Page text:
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Environmental levels of oseltamivir induce development of resistance mutation H274Y in influenza A/H1N1 virus in mallards – implications for the risk of an oseltamivir resistant influenza pandemic
University of Kalmar, School of Pure and Applied Natural Sciences.
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(English)Manuscript (preprint) (Other academic)
Abstract [en]

Resistance in influenza is a growing problem. Oseltamivir carboxylate (OC), the active substance of the most widely used antiviral drug oseltamivir (Tamiflu ®), is poorly degraded in sewage treatment plants and surface water. OC has been detected in aquatic environments where the natural influenza reservoir, dabbling ducks, can be exposed to it. To test if resistance can occur in this situation, we infected mallards with influenza A/H1N1 virus and exposed the birds to 0.08 μg /L, 1.00 μg/L and 80.00 μg/L of OC. The resistance mutation H274Y occurred at 1 μg/L and rapidly dominated the viral population at 80 μg/L. The environmental levels of OC are expected to reach this magnitude. IC50 for OC was increased from 1-4 nM to 400-700 nM in H274Y-positive isolates, confirming a resistant phenotype. As influenza viruses can cross the species barrier, resistance to oseltamivir can spread to human-adapted strains with pandemic potential disabling one of the cornerstones in pandemic preparedness planning.

National Category
Microbiology in the medical area
Research subject
Natural Science, Zoonotic Ecology
Identifiers
URN: urn:nbn:se:lnu:diva-10936OAI: oai:DiVA.org:lnu-10936DiVA: diva2:400053
Projects
influenza, mallards, oseltamivir, Tamiflu, resistance
Available from: 2011-02-24 Created: 2011-02-24 Last updated: 2012-01-03Bibliographically approved
In thesis
1. Resistance to neuraminidase inhibitors in influenza A virus isolated from mallards
Open this publication in new window or tab >>Resistance to neuraminidase inhibitors in influenza A virus isolated from mallards
2011 (English)Doctoral thesis, comprehensive summary (Other academic)
Abstract [en]

Influenza A virus belongs to the Orothomyxoviridae family of viruses and is one of the most common pathogens that cause infections of the respiratory tract. The aim of this thesis was to investigate if neuraminidase inhibitor (NAI) Tamiflu® (oseltamivir, OC) and Relenza® (zanamivir, ZA) - related resistance mutations exist in the neuraminidase (NA) gene of viruses collected from wild birds.

A new set of degenerate primers was designed for the sequencing procedure, which resulted in a protocol that reduced time and costs of NA sequencing. This protocol was employed for subtyping of 120 NA genes (i.e. influenza viruses). Altogether, 230 NA sequences from avian influenza viruses originating from wild mallards (Ottenby, Sweden) were scanned for NAI-related mutations together with 5,490 avian, 379 swine and 122 environmental NA sequences from the NCBI dataset. The screening showed a distinction between the numbers of mutants found in avian virus sequences derived from NCBI (2.4%) as compared to virus sequences form mallards (6.5%). This is the first report of NAI resistance mutations in viruses isolated from wild birds.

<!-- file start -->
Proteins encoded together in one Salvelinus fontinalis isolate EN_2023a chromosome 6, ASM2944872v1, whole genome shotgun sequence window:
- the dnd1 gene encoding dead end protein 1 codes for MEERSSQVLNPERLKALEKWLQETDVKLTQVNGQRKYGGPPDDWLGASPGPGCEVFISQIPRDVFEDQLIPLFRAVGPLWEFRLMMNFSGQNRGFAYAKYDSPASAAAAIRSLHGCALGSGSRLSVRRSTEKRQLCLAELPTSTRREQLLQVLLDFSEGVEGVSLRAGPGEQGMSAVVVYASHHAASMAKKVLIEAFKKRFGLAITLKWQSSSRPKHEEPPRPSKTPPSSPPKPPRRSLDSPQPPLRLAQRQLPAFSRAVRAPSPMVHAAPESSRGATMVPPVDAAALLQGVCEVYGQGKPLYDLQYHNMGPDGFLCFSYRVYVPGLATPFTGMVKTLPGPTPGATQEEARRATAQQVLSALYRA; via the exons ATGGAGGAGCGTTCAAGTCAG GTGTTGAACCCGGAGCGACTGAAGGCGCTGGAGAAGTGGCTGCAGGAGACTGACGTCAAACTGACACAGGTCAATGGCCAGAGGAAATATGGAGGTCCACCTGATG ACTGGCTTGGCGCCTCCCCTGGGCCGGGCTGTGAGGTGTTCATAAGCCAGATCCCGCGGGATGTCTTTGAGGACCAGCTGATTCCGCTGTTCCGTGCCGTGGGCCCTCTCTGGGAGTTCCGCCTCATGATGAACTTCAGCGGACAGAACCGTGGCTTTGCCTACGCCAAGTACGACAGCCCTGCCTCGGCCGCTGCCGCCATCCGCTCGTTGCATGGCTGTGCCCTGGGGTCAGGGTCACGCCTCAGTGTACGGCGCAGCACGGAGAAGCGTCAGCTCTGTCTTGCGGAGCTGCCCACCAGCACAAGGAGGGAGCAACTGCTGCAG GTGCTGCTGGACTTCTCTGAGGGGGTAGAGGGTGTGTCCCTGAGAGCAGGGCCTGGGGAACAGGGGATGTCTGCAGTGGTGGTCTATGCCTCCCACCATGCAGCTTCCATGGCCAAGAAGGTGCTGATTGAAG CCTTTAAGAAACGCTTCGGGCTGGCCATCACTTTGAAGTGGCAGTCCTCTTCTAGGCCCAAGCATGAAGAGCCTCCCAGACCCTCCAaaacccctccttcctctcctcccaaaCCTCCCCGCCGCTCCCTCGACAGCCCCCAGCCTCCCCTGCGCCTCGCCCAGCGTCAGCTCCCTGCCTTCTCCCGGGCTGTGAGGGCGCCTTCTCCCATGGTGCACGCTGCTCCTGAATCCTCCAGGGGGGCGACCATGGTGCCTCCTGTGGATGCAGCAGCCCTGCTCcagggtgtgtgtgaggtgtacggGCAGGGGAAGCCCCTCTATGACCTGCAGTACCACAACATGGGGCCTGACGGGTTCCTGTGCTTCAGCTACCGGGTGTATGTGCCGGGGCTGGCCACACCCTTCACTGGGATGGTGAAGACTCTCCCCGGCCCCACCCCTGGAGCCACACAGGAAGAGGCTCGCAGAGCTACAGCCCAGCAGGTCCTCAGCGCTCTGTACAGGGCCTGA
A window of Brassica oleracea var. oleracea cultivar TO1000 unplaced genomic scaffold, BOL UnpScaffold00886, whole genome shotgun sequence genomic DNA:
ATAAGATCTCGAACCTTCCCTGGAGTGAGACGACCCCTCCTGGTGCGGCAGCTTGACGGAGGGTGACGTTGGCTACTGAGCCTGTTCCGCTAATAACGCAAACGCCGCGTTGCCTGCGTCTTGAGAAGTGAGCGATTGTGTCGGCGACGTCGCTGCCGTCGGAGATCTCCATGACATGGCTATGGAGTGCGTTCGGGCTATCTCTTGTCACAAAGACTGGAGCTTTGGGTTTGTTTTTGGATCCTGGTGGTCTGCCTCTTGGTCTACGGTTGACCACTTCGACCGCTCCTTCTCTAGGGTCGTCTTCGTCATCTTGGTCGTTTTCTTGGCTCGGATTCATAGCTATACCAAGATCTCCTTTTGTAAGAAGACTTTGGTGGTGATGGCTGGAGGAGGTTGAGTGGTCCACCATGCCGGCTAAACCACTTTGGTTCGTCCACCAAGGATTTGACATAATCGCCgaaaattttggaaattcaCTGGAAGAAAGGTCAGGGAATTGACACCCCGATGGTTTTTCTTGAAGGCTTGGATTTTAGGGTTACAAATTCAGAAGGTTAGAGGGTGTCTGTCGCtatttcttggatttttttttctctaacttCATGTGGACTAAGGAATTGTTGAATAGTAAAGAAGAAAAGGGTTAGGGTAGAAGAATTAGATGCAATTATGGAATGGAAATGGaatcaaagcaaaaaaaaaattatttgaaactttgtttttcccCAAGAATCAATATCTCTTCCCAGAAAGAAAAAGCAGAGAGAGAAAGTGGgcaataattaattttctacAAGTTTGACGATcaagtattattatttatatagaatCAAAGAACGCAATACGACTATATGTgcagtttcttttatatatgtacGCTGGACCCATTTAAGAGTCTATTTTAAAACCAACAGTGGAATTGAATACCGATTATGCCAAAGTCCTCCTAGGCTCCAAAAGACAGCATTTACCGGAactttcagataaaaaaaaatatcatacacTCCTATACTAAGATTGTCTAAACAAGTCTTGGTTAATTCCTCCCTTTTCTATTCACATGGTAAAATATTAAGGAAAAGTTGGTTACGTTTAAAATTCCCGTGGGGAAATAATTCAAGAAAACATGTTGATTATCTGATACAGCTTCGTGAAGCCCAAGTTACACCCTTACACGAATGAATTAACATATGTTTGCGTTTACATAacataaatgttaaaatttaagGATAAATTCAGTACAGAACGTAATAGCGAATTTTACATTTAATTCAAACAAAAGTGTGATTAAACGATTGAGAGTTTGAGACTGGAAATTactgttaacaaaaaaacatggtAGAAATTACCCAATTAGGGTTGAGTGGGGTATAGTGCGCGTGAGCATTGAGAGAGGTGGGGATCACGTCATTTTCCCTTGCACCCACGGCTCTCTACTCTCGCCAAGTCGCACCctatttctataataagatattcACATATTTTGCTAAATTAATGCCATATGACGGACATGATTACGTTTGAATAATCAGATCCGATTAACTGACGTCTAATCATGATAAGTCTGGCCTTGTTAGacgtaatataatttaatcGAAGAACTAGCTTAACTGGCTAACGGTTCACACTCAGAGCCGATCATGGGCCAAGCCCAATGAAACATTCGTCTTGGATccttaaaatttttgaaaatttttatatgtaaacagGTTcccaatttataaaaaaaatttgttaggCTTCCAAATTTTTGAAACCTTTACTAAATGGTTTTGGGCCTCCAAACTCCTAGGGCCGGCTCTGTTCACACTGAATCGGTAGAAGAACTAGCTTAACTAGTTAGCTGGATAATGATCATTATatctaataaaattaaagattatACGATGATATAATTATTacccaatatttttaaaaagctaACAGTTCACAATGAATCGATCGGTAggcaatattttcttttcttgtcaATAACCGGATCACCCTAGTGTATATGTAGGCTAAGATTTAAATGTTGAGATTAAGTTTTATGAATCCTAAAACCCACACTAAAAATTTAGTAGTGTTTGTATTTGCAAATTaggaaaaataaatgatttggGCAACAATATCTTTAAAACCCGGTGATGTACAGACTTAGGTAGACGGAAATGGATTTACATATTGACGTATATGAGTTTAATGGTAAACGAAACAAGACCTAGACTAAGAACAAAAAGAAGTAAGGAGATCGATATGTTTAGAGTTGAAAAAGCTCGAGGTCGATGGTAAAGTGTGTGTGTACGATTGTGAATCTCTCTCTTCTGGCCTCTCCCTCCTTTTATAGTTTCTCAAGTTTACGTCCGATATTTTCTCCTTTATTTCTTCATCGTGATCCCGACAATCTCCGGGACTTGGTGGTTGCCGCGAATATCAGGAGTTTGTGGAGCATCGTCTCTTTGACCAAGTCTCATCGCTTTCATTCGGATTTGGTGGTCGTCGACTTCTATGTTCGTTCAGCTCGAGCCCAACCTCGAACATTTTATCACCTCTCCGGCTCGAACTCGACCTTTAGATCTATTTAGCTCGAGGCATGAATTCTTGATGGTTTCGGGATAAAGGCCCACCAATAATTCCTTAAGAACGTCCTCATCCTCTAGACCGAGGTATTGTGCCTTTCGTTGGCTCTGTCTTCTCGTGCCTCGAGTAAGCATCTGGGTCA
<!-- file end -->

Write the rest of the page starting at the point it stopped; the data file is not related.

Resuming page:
The mutants carrying NAI resistance-related and resistance-unrelated mutations were screened using NA inhibition assay (NAIA) with ZA and OC inhibitors. The majority of mutations assayed showed IC50 values indicating an inhibitor sensitive phenotype. One H12N3 mutant showed a cross-resistant phenotype, i.e. insensitive to both ZA and OC treatment. Protein structure homology-modeling indicated that this cross-resistance might be associated to a D151K mutation, possibly supported by changes in NA residue 149, 150, 152 and 153. In addition, an OC resistance-related emergence of H274Y mutants was revealed in an experimental set up where mallard ducks, subjected to different concentrations of OC ( 0.28, 3.5 and 280 nM)  in their water pool, were infected with avian H1N1 virus.

In conclusion, this thesis provides new insights into the field of NAI resistance in avian influenza virus as well as indicating the evolutionary forces modern drug design has to confront. This thesis also emphasizes the importance of a continuous search for new means of protecting the human population from this potentially devastating pathogen. 

Place, publisher, year, edition, pages
Kalmar/Växjö: Linnaeus University Press, 2011. 144 p.
Series
Linnaeus University Dissertations, 38/2011
Keyword
influenza, mallards, neuraminidase, PCR, sequencing, mutation, oseltamivir, zanamivir, resistance, NAI, antivirals, pandemic
National Category
Microbiology in the medical area Biochemistry and Molecular Biology Bioinformatics and Systems Biology
Research subject
Natural Science, Zoonotic Ecology; Biomedical Sciences, Virology; Natural Science, Biochemistry
Identifiers
urn:nbn:se:lnu:diva-10973 (URN)978-91-86491-66-6 (ISBN)
Public defence
2011-04-08, Fullriggaren, Landgången 4, 391 82 Kalmar, 08:30 (English)
Opponent
Supervisors
Funder
Swedish Research CouncilFormas
Available from: 2011-03-14 Created: 2011-02-28 Last updated: 2014-05-12Bibliographically approved

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